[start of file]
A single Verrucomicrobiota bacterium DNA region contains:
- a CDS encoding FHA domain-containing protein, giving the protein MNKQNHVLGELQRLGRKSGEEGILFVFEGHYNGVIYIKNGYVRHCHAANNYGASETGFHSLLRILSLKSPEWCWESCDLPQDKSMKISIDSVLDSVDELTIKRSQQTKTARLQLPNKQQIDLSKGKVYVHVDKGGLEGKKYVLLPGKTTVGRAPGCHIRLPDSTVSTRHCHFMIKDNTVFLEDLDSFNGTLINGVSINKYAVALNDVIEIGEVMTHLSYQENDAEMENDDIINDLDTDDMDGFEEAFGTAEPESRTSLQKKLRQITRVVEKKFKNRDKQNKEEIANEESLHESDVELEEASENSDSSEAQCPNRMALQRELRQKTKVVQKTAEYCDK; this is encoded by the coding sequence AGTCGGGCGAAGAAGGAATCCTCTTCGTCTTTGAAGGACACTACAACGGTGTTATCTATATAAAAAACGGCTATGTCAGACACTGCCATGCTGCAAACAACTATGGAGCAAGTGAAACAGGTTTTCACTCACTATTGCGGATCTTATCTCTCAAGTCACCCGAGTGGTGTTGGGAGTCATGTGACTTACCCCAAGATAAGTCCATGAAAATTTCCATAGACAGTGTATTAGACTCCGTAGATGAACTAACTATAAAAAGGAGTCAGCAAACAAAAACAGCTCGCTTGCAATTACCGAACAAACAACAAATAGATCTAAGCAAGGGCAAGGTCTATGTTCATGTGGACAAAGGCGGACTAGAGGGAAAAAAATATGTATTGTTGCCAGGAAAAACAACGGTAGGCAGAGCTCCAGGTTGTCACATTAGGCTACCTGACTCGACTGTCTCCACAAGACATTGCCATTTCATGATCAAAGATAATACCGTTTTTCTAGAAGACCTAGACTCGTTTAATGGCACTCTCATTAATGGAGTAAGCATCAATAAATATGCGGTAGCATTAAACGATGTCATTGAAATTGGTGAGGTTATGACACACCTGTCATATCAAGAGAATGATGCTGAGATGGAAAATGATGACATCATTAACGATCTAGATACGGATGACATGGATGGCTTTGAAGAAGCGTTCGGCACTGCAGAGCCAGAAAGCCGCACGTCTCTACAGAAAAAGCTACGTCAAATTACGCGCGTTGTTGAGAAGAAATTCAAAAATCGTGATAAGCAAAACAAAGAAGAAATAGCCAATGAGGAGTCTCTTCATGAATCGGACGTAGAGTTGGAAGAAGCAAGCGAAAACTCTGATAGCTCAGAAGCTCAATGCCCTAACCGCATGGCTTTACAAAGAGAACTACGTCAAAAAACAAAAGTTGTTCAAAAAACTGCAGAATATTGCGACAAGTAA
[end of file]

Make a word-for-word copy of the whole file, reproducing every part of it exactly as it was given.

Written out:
A single Verrucomicrobiota bacterium DNA region contains:
- a CDS encoding FHA domain-containing protein, giving the protein MNKQNHVLGELQRLGRKSGEEGILFVFEGHYNGVIYIKNGYVRHCHAANNYGASETGFHSLLRILSLKSPEWCWESCDLPQDKSMKISIDSVLDSVDELTIKRSQQTKTARLQLPNKQQIDLSKGKVYVHVDKGGLEGKKYVLLPGKTTVGRAPGCHIRLPDSTVSTRHCHFMIKDNTVFLEDLDSFNGTLINGVSINKYAVALNDVIEIGEVMTHLSYQENDAEMENDDIINDLDTDDMDGFEEAFGTAEPESRTSLQKKLRQITRVVEKKFKNRDKQNKEEIANEESLHESDVELEEASENSDSSEAQCPNRMALQRELRQKTKVVQKTAEYCDK; this is encoded by the coding sequence AGTCGGGCGAAGAAGGAATCCTCTTCGTCTTTGAAGGACACTACAACGGTGTTATCTATATAAAAAACGGCTATGTCAGACACTGCCATGCTGCAAACAACTATGGAGCAAGTGAAACAGGTTTTCACTCACTATTGCGGATCTTATCTCTCAAGTCACCCGAGTGGTGTTGGGAGTCATGTGACTTACCCCAAGATAAGTCCATGAAAATTTCCATAGACAGTGTATTAGACTCCGTAGATGAACTAACTATAAAAAGGAGTCAGCAAACAAAAACAGCTCGCTTGCAATTACCGAACAAACAACAAATAGATCTAAGCAAGGGCAAGGTCTATGTTCATGTGGACAAAGGCGGACTAGAGGGAAAAAAATATGTATTGTTGCCAGGAAAAACAACGGTAGGCAGAGCTCCAGGTTGTCACATTAGGCTACCTGACTCGACTGTCTCCACAAGACATTGCCATTTCATGATCAAAGATAATACCGTTTTTCTAGAAGACCTAGACTCGTTTAATGGCACTCTCATTAATGGAGTAAGCATCAATAAATATGCGGTAGCATTAAACGATGTCATTGAAATTGGTGAGGTTATGACACACCTGTCATATCAAGAGAATGATGCTGAGATGGAAAATGATGACATCATTAACGATCTAGATACGGATGACATGGATGGCTTTGAAGAAGCGTTCGGCACTGCAGAGCCAGAAAGCCGCACGTCTCTACAGAAAAAGCTACGTCAAATTACGCGCGTTGTTGAGAAGAAATTCAAAAATCGTGATAAGCAAAACAAAGAAGAAATAGCCAATGAGGAGTCTCTTCATGAATCGGACGTAGAGTTGGAAGAAGCAAGCGAAAACTCTGATAGCTCAGAAGCTCAATGCCCTAACCGCATGGCTTTACAAAGAGAACTACGTCAAAAAACAAAAGTTGTTCAAAAAACTGCAGAATATTGCGACAAGTAA